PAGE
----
SPJ Calls on Indonesia to Release Journalist and Ease Press Restrictions
FOR IMMEDIATE RELEASE
Robert Leger, SPJ President, 417/836-1113 or email@example.com
Maria Trombly, SPJ International Journalism Committee Chair, 212/931-0152 or firstname.lastname@example.org
INDIANAPOLIS -- The Society of Professional Journalists calls on Indonesian authorities to immediately release American freelance journalist William Nessen and ease restrictions on media coverage of the separatist Free Aceh Movement.
Nessen, who contributes to The San Francisco Chronicle and The Boston Globe, entered the strife-torn Aceh province of Indonesia before restrictions went into effect. He voluntarily surrendered to authorities on June 24 after several days of negotiations between the American embassy and the Indonesian military. Indonesian officials accuse him of spying.
The Committee to Project Journalists, which was involved in these talks, said that Nessen was an accredited journalist with a proper visa and innocent of any crime.
Since the start of a May 19 military offensive, the Indonesian military has imposed progressively harsher restrictions on journalists wanting to cover the conflict, requiring correspondents to receive special permission to enter Aceh, according to the CPJ. Finally, journalists were forbidden to enter the area at all.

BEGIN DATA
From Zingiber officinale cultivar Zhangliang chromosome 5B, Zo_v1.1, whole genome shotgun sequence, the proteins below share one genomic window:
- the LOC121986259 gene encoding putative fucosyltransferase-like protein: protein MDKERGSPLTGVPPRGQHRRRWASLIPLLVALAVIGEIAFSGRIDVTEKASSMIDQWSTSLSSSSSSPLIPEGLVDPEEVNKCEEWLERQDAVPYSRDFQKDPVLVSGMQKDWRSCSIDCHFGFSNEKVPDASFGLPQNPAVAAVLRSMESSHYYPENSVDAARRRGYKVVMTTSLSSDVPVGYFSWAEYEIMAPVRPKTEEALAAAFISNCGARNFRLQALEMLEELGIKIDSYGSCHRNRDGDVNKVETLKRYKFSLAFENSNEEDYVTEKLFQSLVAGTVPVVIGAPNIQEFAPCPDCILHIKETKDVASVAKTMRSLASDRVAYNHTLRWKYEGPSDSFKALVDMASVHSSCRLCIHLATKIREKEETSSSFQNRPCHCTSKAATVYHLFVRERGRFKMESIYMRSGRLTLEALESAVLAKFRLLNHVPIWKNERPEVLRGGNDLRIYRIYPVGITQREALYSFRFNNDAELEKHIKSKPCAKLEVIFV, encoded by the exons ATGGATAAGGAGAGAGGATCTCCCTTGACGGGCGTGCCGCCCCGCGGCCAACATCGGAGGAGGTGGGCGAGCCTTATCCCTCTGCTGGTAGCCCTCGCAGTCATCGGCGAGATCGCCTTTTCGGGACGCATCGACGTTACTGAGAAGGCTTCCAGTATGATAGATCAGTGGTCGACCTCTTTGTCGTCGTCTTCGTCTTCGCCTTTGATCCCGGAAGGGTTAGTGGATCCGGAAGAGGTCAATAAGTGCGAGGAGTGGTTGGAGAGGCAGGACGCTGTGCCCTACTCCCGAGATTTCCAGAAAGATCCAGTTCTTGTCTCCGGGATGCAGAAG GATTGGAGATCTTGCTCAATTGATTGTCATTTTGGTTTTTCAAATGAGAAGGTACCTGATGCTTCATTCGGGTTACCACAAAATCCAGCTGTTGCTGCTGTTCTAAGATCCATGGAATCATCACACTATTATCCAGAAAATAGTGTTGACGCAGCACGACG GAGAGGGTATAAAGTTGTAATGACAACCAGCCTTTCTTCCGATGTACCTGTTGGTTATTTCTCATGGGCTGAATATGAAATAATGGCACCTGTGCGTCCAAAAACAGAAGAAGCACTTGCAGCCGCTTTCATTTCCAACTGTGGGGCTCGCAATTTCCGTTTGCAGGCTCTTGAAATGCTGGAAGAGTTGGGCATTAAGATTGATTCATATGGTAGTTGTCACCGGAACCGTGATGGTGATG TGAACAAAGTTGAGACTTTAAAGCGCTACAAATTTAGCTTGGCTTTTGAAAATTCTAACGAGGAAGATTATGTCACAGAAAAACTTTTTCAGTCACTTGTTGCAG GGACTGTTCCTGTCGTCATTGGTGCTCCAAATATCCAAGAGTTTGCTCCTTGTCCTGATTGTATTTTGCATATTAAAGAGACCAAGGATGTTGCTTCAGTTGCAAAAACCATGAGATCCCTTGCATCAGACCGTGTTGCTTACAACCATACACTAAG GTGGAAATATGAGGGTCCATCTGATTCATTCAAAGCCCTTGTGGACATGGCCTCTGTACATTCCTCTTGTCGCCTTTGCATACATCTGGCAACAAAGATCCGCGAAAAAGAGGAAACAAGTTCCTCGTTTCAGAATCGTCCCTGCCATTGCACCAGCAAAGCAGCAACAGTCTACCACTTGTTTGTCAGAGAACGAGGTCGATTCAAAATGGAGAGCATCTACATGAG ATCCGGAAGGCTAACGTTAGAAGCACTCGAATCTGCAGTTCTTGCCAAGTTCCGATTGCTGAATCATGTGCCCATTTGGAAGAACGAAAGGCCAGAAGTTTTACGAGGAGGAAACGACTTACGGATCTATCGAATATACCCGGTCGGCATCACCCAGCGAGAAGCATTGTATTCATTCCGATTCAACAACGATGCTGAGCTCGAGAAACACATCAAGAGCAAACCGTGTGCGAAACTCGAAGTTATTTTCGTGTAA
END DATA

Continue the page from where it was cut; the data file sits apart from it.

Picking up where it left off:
Journalists have a special obligation in times of conflict to report both sides of a story, says SPJ President Robert Leger, editorial page editor of the Springfield (Mo.) News-Leader.
“Democratic countries should work hard to ensure that journalists have more access to war zones than the civilian population in general,” said Leger. “Not less.”
At least one journalist has been killed in Aceh since the conflict began, while others have been shot and many have been restricted from covering the area.
“We understand that military authorities may feel that they have legitimate reasons to keep people from entering a particular area,” said Maria Trombly, chair of SPJ’s International Journalism Committee. “Restricting media coverage of a conflict is not a legitimate reason, however.”
Trombly, who has worked as a war correspondent in the former Soviet republics, added that journalists understand the risks of going into a war zone. While they may be grateful for a military’s offers to keep them safe, they should not be imprisoned for refusing to take advantage of those offers.
The Society of Professional Journalists works to improve and protect journalism. SPJ is dedicated to encouraging the free practice of journalism and stimulating high standards of ethical behavior. Founded in 1909 as Sigma Delta Chi, and based in Indianapolis, SPJ promotes the free flow of information vital to a well-informed public, works to inspire and educate the next generation of journalists, and protects First Amendment guarantees of freedom of speech and press.